In the Name of God, the Most Compassionate, the Dispenser of Grac
Islam Beyond Tolerance
Since the abominable attacks of September 11, 2001, on the United States of America Muslims have been told time and again that their task as global citizens is to increase tolerance towards people of other religions and to achieve more tolerant societies.
Some Muslim scholars have responded positively to this challenge and have emphasized the great strands of tolerance and coexistence in Islam and Muslim history.
In my view, however, the entire project of articulating an Islamic validation of the Western concept of tolerance is not all that helpful in promoting mutual understanding and overcoming the problem of extremism.
I propose an alternative vision for interreligious peacebuilding which I would like to call Ta’aruf: Beyond Tolerance i.e. celebrating cultural, religious and other forms of diversity through recognition and affirmation of each other through intimate knowledge, and not mere toleration.
It is instructive to note that there is no precise Islamic equivalent to the English term “tolerance”.
In fact its linguistic equivalent tasamuh, and its verbal derivatives samaha, are not found in the Qur’an.
The fact that there is no linguistic equivalent for the term “tolerance” does not however imply that Islam does not accept the existence of other religions.
On the contrary, the Qur’an stresses that the differences in beliefs, views and ideas of humankind is not incidental and negative but represents a God-willed, basic factor of human existence. A denial of the right of others to hold beliefs and views that are different and incompatible to one’s own is tantamount to a denial of God himself.
Among the verses of the Qur’an that supports such a contention is the following verse 99 from Surah al-Tawbah, chapter 10.
“If your Lord had so desired, all the people on the earth would surely have come to believe, all of them; do you then think, that you could compel people to believe?”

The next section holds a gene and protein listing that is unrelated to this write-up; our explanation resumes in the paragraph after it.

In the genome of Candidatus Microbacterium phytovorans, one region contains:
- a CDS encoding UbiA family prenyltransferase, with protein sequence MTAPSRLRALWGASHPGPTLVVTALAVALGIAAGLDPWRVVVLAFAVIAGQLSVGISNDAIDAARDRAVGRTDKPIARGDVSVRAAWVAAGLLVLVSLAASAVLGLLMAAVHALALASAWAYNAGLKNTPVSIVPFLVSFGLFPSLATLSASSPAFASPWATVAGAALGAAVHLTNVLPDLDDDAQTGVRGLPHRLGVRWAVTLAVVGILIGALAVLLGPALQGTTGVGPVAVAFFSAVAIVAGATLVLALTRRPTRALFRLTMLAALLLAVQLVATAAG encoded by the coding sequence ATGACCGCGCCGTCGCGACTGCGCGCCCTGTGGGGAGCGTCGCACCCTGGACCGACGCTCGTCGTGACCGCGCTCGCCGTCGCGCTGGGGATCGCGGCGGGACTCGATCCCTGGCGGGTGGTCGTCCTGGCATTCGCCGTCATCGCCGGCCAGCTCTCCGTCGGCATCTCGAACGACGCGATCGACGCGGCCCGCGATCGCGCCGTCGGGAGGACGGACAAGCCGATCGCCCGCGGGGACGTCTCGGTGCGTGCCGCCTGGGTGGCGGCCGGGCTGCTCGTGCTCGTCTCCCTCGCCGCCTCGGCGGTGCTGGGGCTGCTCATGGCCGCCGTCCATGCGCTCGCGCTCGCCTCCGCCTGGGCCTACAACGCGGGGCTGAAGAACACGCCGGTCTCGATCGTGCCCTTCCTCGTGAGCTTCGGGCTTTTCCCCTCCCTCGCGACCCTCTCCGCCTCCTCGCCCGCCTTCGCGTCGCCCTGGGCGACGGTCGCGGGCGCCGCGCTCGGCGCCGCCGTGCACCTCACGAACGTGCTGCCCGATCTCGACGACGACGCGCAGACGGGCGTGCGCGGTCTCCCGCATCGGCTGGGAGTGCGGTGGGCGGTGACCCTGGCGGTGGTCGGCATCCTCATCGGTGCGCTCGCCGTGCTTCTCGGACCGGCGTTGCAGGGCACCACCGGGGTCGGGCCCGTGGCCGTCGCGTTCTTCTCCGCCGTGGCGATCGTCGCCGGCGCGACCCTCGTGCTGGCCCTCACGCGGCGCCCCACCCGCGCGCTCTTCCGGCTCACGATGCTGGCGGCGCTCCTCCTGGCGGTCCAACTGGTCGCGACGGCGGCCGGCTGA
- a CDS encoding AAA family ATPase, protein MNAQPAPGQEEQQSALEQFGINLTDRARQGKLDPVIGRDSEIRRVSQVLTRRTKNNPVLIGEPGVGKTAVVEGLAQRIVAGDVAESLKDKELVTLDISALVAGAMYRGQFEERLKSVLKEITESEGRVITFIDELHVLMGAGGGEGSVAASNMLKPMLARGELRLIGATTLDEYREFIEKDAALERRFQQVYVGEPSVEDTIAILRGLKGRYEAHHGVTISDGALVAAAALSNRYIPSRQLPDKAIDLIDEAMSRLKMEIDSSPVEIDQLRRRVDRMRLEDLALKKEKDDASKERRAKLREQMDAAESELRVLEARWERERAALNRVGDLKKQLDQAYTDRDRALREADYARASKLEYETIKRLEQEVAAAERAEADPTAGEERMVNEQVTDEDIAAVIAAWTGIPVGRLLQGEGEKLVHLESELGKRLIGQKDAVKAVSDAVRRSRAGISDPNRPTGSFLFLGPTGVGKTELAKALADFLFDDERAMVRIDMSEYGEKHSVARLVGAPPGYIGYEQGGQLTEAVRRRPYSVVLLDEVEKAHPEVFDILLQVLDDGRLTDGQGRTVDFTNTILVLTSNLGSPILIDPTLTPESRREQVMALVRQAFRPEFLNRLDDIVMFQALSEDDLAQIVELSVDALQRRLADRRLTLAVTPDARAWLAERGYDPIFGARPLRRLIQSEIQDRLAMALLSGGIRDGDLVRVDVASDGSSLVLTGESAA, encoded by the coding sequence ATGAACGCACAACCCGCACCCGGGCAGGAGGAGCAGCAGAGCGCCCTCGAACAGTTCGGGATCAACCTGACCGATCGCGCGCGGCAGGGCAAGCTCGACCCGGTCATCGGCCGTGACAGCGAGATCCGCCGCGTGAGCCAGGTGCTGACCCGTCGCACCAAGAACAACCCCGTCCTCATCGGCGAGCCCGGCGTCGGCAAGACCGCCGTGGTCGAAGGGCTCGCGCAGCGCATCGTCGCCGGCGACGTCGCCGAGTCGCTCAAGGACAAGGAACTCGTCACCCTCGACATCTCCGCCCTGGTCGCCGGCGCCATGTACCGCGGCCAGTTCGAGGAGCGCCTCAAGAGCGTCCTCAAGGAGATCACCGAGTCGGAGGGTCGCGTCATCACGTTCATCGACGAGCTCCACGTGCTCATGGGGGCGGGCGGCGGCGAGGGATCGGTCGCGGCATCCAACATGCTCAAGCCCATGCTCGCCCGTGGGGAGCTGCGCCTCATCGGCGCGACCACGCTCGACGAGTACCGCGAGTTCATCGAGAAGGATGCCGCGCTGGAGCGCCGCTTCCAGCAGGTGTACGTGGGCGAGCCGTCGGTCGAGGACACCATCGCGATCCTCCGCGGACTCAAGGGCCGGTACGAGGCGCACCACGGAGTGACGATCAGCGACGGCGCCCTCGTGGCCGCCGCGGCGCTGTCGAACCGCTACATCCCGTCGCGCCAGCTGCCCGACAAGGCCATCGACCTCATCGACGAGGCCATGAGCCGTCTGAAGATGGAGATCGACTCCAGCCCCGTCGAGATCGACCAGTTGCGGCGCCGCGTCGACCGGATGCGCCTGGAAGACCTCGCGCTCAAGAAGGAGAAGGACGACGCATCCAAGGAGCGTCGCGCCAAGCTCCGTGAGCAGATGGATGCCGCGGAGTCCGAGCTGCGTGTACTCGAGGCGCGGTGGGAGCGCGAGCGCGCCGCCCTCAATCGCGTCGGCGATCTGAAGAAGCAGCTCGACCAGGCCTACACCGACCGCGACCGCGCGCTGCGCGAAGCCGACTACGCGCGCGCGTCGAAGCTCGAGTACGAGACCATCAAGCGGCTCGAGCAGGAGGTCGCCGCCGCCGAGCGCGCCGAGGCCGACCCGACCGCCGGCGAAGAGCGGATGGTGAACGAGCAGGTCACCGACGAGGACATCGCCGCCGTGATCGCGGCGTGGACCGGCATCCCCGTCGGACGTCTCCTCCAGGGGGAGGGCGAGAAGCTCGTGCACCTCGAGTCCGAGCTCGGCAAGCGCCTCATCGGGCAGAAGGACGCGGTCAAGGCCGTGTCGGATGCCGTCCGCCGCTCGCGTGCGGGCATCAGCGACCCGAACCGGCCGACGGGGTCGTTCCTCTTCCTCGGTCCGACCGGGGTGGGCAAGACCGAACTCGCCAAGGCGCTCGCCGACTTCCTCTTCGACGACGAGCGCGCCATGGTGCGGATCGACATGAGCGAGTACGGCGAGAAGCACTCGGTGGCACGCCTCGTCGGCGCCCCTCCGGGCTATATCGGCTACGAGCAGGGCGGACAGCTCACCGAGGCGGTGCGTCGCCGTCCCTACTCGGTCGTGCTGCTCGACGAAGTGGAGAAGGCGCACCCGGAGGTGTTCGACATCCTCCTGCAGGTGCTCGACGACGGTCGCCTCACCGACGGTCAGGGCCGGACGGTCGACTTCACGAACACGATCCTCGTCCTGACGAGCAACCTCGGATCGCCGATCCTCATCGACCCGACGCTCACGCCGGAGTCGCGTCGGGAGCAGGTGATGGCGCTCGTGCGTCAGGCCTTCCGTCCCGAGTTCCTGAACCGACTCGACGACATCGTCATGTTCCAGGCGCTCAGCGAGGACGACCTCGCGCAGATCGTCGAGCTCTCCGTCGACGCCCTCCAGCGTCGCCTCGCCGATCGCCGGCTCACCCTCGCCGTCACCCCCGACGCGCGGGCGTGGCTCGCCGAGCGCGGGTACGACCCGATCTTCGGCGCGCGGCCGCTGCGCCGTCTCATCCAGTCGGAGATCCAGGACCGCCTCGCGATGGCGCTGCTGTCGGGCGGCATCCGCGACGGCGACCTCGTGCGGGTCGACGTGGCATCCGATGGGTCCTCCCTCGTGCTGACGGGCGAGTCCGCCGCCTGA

The above verse establishes the principle of freedom of belief and thought in Islam.
This Qur’anic concept of seeing religious differences as an expression of the will of God is more vital than that of merely tolerating differences in religious traditions.
We don’t want to merely “tolerate” our fellow human beings, but rather to engage them at the deepest level of what makes us human, through both our phenomenal commonality and our dazzling cultural and religious differences.
But is there an alternative and higher vision of intercultural and interreligious harmony that goes beyond the limitations of the idea of “tolerance”?
I believe that such an alternative vision does indeed exist in all religious traditions.
From the Islamic perspective I would like to offer the Qur’anic concept of ta`aruf, which means getting to know “the other,” or, as I have interpreted it, embracing the other as an extension of oneself.
This idea is eloquently captured in Sura al-Hujurat, Chapter 49, Verse 13, of the Qur’an:
“O Humankind! We have created you of a male and a female, and fashioned you into tribes and families that you may know each other/recognize each other [ta’aruf] (not despise each other); surely, the most honorable of you with God is the best in conduct. Lo! God is Knower, Aware.
The above verse enjoins human beings to celebrate gender, cultural, and other forms of diversity through ta’aruf/recognition/affirmation of each other through intimate knowledge, and not mere toleration.
Through this verse the Qur’an teaches that differences among humankind are not incidental and negative but rather that human diversity represents a God-willed, basic factor of human existence.
The Qur’anic concept of ta’aruf is an alternative vision to that of the tolerance paradigm and represents for me not how much I can tolerate the other but rather the extent to which I am able to embrace “the other” as an extension of myself.